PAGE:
money mindset value of fu money

When we think about money we typically think about monetary value. We ask questions like how much are my investments worth or what could I buy with the money I earned? Why don’t we talk more about the emotional benefits of saving all that dough? How does money make us feel and what can it do for our emotional well-being?

A few weeks ago my husband and I discussed our motivations for saving for the very first time. It turns out we save to feel secure, calm our fears, reduce our stress, ensure future flexibility and sometimes just to have some fun.

We intrinsically know this, but we keep these thoughts in the back of our minds. We don’t focus on those benefits as we pour our salaries into bank accounts and watch our numbers rise.

Why do we focus so intensely on the numbers when there are tremendous psychological perks of acquiring wealth? Money can change our outlook on events. It can positively impact the bad moments of our lives.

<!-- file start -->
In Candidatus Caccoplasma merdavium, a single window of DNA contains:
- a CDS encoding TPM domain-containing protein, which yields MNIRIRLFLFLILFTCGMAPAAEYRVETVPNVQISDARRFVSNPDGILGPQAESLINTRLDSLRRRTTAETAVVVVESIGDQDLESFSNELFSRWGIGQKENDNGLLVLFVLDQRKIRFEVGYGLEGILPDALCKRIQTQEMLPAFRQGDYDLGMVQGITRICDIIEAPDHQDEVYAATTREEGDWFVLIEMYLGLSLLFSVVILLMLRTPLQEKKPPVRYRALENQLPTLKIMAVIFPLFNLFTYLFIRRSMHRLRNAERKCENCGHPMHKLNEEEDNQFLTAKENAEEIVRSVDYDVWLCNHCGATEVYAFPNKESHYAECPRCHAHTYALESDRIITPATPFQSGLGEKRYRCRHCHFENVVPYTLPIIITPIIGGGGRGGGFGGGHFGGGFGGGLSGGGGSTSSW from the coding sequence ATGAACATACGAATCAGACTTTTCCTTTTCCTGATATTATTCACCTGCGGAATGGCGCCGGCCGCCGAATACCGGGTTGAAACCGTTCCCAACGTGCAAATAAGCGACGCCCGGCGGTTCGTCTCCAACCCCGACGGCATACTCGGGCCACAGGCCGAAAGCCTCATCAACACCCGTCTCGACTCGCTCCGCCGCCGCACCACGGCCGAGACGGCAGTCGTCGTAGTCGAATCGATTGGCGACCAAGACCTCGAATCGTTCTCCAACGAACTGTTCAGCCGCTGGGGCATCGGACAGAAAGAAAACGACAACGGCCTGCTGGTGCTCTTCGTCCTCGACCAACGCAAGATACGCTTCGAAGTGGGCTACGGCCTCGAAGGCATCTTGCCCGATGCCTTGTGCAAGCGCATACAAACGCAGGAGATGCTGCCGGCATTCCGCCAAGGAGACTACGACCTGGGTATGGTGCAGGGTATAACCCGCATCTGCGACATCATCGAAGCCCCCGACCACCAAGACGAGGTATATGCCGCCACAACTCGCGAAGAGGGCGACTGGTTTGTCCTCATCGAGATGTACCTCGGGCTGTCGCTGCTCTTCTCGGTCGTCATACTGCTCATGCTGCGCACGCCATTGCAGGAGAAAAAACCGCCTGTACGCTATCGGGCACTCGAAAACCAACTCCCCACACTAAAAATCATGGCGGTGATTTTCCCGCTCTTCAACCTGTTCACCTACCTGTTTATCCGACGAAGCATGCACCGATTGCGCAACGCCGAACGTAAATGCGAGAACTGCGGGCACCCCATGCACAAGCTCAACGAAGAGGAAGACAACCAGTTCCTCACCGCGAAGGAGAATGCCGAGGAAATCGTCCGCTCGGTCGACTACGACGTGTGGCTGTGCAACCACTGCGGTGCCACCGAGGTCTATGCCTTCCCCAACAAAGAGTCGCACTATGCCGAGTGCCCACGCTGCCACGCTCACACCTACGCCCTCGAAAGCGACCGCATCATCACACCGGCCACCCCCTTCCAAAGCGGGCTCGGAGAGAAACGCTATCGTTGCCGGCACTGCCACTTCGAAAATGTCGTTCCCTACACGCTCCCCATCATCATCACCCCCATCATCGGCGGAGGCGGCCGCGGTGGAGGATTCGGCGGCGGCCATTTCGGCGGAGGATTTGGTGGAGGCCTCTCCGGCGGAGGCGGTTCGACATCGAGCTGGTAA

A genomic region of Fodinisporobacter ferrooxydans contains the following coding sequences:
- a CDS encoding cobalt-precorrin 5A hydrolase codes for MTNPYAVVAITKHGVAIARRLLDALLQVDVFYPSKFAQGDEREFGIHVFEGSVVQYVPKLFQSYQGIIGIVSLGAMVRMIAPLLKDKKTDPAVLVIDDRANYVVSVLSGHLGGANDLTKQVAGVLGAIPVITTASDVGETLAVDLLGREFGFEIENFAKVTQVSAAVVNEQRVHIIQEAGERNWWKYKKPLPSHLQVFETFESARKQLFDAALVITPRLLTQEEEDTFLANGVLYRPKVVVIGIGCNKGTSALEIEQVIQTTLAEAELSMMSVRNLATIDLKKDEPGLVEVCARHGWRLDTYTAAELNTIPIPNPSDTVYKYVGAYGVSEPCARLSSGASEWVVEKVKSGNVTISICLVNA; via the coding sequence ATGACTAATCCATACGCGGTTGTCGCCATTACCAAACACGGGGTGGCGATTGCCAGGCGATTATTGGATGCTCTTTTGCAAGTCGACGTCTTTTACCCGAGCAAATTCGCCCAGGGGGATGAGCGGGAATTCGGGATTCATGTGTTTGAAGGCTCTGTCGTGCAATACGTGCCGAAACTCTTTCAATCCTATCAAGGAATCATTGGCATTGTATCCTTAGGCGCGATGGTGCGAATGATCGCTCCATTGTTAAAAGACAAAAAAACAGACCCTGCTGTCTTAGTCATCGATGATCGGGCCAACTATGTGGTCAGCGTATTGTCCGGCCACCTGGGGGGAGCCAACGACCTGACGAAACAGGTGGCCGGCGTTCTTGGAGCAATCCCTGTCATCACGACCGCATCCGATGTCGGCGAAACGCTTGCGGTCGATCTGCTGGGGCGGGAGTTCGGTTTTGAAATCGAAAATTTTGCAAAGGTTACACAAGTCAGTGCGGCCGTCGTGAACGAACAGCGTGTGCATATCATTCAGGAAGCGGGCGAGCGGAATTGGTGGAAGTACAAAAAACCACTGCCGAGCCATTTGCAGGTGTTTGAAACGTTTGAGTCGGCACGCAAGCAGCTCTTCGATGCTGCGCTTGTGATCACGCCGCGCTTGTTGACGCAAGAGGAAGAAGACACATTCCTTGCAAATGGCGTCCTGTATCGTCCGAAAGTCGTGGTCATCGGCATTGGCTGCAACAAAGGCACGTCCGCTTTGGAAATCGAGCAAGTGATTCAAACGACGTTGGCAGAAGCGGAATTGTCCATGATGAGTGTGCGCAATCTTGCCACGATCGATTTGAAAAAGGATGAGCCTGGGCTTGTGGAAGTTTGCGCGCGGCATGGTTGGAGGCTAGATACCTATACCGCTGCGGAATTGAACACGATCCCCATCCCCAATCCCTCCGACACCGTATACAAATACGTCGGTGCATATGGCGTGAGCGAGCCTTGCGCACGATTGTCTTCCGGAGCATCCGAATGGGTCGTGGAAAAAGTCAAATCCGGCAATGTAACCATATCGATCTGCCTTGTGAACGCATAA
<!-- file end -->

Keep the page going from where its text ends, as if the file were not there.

The Value of FU Money

How much of an impact does mindset have on financial events? I’ll give you an example from my life. A story of how a change in mindset could have dramatically altered my layoff from work seven years ago. It involves the strength and confidence that comes from the term ‘FU Money.’

What is FU money? FU money is a big pile of cash and/or investments that covers your expenses for a good, long time. It lets you walk away from work when the need arises and cushions the blow when bad things happen. It lets you say “see ya” when your employer hands you a pink slip with little to no hard feelings.

Why do you need FU money? So you can leave on your own terms or at least say I don’t give a f*ck when your employer kicks you to the curb.

Picture yourself on your last day of work. How are you walking out the door? Are you bursting out of your office grinning from ear-to-ear? Do you see yourself throwing open the doors and leaping out into the big, wide world shouting “F-R-E-E-D-O-M” like Mel Gibson in Braveheart. You should be.